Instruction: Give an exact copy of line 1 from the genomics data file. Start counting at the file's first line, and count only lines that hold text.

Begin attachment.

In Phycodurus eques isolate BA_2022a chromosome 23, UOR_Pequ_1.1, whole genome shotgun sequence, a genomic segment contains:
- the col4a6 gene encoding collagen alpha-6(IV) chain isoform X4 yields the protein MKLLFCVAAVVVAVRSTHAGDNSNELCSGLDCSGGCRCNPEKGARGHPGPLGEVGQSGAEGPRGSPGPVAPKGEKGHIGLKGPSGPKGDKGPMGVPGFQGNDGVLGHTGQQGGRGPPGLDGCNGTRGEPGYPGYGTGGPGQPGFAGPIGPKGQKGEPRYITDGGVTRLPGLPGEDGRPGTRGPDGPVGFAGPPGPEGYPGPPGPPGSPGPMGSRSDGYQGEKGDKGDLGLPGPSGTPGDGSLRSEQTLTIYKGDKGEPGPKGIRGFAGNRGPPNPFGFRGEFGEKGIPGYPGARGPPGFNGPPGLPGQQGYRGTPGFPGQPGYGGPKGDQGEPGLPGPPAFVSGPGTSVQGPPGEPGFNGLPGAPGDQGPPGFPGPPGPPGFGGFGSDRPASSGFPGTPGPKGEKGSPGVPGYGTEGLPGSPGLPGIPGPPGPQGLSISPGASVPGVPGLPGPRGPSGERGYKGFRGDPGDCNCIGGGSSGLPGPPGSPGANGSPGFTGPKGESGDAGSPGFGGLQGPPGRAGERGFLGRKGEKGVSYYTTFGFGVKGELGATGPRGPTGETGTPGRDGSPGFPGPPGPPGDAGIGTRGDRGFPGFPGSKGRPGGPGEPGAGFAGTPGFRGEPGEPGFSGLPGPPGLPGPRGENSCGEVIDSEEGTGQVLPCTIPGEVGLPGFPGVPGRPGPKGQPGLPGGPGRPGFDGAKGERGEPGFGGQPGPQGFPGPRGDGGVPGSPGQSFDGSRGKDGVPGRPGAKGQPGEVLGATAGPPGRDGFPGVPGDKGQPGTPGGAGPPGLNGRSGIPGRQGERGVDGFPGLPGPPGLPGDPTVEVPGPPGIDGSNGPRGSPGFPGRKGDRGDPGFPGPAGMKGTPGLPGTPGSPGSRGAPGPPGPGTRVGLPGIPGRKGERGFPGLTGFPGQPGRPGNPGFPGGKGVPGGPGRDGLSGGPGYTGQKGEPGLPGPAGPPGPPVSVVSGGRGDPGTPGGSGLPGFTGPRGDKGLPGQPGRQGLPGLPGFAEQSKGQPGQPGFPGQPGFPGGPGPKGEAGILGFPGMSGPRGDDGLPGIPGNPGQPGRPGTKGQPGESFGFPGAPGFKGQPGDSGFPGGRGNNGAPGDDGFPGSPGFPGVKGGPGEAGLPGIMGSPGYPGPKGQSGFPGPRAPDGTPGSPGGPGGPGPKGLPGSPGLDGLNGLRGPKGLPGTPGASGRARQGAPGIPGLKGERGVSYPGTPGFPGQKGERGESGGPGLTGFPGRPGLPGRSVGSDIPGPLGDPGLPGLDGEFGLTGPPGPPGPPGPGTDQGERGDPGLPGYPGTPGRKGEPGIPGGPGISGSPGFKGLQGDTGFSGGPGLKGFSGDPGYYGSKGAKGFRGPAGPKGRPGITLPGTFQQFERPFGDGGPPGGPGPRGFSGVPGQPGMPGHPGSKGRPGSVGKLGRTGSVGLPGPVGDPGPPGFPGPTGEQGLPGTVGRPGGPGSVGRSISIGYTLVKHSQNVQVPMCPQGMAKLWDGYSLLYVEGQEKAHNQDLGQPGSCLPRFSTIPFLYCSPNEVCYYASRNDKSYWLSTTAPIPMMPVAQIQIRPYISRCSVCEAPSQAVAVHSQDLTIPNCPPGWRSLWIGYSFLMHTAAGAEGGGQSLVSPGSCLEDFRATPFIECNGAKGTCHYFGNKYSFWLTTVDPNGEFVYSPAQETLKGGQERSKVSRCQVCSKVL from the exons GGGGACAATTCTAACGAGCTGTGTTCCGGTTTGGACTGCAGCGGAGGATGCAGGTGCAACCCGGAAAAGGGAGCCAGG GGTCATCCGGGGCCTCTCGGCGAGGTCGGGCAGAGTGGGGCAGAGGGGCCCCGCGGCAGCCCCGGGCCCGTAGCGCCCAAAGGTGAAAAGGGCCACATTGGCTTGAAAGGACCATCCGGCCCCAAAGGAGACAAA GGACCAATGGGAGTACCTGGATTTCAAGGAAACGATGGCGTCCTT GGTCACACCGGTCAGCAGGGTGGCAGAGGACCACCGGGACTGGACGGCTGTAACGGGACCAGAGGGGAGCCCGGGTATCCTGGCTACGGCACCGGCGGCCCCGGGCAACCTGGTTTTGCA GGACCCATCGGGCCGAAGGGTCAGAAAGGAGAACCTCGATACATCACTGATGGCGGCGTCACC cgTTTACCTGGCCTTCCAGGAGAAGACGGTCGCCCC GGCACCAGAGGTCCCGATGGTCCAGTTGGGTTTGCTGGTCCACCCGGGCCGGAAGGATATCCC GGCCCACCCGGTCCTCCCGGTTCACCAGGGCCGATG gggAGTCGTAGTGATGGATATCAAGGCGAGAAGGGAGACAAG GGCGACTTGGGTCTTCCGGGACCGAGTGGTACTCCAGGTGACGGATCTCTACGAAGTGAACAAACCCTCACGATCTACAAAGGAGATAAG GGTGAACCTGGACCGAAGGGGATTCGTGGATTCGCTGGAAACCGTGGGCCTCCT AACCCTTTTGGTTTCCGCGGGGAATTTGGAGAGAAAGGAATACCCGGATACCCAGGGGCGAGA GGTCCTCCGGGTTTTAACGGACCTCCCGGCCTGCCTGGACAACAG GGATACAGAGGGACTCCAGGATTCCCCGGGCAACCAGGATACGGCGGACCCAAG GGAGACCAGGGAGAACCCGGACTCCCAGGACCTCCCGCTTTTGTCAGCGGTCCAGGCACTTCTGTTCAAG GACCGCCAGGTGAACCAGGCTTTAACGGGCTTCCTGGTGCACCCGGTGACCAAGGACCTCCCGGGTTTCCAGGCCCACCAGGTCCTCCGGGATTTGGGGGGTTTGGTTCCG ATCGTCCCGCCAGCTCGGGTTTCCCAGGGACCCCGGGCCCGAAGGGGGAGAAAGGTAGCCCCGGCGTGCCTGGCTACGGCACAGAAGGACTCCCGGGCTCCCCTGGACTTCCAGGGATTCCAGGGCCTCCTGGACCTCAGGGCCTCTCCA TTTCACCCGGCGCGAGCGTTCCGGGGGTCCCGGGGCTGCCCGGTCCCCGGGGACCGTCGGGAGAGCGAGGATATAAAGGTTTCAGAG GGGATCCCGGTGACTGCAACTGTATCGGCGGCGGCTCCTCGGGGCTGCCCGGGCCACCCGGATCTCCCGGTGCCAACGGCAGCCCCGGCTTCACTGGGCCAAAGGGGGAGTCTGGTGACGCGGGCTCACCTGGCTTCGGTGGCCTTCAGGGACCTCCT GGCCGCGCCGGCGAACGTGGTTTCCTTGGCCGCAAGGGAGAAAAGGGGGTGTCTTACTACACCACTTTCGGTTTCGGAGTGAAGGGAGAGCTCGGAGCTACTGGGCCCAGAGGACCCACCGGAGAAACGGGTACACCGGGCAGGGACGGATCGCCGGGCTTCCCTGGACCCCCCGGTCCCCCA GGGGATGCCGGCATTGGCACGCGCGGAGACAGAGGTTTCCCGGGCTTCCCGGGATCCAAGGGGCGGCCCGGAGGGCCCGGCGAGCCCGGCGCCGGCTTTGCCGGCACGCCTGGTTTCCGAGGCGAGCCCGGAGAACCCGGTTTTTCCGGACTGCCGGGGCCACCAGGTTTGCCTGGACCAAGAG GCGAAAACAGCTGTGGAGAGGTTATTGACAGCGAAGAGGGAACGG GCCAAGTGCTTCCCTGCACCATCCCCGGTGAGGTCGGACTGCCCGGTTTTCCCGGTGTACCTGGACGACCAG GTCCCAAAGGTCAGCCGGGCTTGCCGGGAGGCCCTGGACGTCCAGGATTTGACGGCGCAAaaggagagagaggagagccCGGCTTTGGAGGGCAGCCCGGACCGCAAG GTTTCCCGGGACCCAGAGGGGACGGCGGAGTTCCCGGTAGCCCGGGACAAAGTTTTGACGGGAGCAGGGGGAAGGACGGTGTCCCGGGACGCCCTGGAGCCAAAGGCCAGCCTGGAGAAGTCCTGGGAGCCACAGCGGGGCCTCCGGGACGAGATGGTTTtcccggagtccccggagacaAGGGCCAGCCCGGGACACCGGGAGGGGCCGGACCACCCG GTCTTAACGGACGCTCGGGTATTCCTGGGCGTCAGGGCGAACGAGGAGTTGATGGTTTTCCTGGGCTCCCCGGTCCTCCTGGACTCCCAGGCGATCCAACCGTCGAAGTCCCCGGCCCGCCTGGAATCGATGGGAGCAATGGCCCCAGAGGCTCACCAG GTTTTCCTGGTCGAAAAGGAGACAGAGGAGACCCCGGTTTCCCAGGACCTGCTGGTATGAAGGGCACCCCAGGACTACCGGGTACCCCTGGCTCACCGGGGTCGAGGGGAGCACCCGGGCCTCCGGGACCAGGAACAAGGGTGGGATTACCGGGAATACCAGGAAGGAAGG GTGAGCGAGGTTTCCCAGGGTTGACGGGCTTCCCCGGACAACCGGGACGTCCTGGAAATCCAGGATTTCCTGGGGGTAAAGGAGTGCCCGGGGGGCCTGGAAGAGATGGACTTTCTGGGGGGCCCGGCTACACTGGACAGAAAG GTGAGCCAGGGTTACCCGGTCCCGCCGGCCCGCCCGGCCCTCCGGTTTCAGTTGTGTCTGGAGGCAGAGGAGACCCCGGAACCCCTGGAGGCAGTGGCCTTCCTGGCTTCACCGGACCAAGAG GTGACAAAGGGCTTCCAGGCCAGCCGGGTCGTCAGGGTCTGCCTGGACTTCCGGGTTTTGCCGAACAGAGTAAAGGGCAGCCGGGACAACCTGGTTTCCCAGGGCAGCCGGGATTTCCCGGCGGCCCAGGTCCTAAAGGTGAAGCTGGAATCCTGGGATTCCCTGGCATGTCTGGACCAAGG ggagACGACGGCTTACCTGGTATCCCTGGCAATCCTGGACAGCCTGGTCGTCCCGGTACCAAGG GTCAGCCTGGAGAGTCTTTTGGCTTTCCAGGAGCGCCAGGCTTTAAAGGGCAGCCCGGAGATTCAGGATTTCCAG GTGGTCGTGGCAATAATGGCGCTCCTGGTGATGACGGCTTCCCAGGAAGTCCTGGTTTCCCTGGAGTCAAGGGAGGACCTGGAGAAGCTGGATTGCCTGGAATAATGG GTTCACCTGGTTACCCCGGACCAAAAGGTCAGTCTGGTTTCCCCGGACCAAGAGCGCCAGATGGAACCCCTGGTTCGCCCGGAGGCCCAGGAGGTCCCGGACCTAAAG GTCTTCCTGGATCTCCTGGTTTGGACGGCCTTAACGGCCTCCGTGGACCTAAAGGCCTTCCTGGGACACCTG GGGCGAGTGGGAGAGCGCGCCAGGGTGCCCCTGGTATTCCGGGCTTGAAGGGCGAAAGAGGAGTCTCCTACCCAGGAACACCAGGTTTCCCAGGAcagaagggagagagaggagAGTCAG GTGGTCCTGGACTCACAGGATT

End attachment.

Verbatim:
In Phycodurus eques isolate BA_2022a chromosome 23, UOR_Pequ_1.1, whole genome shotgun sequence, a genomic segment contains: